We are increasingly subject to so-called “natural” disasters. Katrina was not a natural disaster, but the inevitable outcome of the operation of the law of value and the degradation of the eco-system that it brings about. The savagery of hurricanes and the destruction of the natural protections against them (barrier islands, wetlands) are directly linked to the trajectory of capital in the course of the twentieth century. It is worth asking why the American government didn’t act in time, when the scenario was clear and the resources to prevent the debacle were available. That failure cannot be explained by a purely utilitarian logic: the cost of rebuilding the Gulf coast will be far greater than the cost of preventing the catastrophe. The only thing that the experts could not predict was exactly when the catastrophe would occur. Each president, each political leader, could therefore hope that it wouldn’t occur on his watch, and that he would therefore be freed from having to expend the needed resources that could have been used for other political purposes. Why didn’t Bush devote the resources to protect New Orleans? Who would have thanked him? The poor blacks who make up two-thirds of that city’s population? The pace at which aid was sent, the delay in evacuating those without means of transportation, the disproportion between whites and blacks evacuated, demonstrates the lack of concern of the American government for those strata of the population.

The situation in New Orleans shows how the mission of the capitalist state is not to protect the lives of workers. What counts are the economic interests of capital and the intentions of potential voters. It is not just the politicians, bankers, and entrepreneurs, who are only interested in short-term profits. The capitalist class as a whole is incapable of envisaging solutions for the contradictions engendered by its own system (e.g. climate change, pollution). It turns its back on the future, and fixates its rapacious eyes on the present, leaving the future to the gods. Its blindness blocks even its own interests, and those of the rest of the world. Increasingly, man is “fateless” (to recall the title of the novel by Imre Kertesz, the Hungarian Jew who has related his experiences in Nazi concentration camps), a being whose life can at any time be shattered by the implacable, in-human, laws of competition, the thirst for profit, or the occurrence of so-called “natural” disasters; a surplus-being, whose labor is super-exploited or who is left to fend for himself, unemployed. He is a being whose future will be even more bleak still, when millions of young workers hit the job market, when the products of Asian factories will encounter still more limits to their markets (just as, in the concentration camps, the fate of man, of the prisoners, depended on the contingent arrival of other prisoners, for whom they had to make way). But, given the technological means created, insofar as the condition of dis-humanity worsens, the development of consciousness on the part of humanity is also possible. One facts merits emphasis: 60% of Americans believe that the money devoted to the war in Iraq should go to the rebuilding of New Orleans. The relation between war and survival is clear here. The intellectual and material resources to protect life against natural disasters exist; these resources are utilized by capital for the purpose of exterminating other populations on the planet, to create other disasters.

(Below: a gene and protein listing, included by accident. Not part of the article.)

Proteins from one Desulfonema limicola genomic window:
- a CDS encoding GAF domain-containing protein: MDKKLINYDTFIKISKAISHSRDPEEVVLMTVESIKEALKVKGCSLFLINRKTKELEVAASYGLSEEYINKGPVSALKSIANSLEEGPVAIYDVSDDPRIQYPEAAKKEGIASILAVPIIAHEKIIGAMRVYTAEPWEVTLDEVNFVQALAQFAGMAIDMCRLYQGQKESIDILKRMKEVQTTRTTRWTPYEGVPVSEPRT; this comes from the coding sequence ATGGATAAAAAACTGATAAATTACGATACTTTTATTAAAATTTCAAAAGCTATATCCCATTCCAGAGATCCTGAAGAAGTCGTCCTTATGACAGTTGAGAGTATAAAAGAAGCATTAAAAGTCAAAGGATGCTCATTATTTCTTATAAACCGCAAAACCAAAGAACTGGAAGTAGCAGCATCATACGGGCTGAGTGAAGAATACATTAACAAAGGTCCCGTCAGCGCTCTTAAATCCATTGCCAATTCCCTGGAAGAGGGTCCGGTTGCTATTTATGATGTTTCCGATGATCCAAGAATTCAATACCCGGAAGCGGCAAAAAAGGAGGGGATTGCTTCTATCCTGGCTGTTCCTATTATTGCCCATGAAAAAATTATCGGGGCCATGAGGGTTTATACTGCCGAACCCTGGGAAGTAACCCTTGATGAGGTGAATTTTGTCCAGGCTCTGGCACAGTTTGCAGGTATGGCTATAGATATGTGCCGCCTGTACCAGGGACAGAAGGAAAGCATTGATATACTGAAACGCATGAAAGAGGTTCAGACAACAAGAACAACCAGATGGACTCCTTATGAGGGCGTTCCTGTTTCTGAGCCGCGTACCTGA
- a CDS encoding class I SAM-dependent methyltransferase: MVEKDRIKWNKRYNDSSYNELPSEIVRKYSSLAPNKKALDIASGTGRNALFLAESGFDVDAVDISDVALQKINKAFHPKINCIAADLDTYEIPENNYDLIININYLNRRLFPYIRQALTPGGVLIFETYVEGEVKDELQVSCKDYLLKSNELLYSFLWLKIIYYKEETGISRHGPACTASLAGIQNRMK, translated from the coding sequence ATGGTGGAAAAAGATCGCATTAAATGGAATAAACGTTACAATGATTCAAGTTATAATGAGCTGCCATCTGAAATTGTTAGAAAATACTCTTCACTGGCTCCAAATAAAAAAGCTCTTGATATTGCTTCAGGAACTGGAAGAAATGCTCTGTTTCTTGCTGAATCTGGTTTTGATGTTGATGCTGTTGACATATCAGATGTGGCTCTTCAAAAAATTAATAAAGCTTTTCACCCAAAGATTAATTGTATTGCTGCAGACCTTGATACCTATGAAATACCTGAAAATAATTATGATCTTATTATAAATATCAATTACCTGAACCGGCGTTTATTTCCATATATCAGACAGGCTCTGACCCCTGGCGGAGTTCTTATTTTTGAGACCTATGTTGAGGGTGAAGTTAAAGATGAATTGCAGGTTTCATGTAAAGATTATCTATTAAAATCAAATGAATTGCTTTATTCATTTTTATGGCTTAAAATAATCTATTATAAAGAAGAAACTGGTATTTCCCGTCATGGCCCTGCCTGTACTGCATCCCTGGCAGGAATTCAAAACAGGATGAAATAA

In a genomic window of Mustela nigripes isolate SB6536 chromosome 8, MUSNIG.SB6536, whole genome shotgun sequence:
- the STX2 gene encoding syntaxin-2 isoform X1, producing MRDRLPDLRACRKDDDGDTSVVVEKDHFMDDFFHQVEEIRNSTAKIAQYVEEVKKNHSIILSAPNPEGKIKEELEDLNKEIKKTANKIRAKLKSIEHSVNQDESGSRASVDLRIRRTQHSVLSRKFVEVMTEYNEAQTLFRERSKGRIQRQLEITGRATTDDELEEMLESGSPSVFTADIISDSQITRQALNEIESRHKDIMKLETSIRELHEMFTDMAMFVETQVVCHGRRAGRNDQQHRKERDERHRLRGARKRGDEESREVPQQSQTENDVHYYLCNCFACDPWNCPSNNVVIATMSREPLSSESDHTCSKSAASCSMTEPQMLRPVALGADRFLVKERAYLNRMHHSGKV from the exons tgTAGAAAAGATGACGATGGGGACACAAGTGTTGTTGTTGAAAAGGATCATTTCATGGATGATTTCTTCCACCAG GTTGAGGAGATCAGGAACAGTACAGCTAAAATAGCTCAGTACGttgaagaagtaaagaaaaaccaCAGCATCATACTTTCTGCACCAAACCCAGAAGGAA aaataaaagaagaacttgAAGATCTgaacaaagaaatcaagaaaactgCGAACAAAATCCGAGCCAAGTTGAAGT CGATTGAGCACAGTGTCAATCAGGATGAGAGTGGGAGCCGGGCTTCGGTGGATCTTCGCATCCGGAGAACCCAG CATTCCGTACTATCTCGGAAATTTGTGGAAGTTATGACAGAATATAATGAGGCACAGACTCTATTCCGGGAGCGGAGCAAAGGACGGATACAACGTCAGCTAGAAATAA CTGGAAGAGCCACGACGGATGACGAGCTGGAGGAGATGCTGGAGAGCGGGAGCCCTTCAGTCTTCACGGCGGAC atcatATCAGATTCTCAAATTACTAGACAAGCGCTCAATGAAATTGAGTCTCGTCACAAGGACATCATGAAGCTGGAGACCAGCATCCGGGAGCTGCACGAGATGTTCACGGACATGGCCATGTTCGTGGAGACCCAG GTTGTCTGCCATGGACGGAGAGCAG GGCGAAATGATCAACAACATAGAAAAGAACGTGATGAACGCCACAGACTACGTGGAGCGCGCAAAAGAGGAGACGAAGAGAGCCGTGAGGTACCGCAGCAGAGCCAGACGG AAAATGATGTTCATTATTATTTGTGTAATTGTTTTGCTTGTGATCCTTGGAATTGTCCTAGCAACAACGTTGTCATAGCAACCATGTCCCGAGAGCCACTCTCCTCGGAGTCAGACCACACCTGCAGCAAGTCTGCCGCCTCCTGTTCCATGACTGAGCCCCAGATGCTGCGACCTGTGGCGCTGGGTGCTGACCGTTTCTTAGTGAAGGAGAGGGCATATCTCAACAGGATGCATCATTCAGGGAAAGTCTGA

The reaction against capital does not proceed through anti-terrorism, or through the defense of “our” economic interests, “our” jobs, against the Chinese. It proceeds through the development of a consciousness of the global character of the problem: no company, no country, can escape the debacle. Nor will any domain of human life be spared: not the economy, ecology, nourishment, education, hospitals or health care. There is no paradise, no protected zone. There is a world to be re-made, and we have the means to do it.

An Nonymus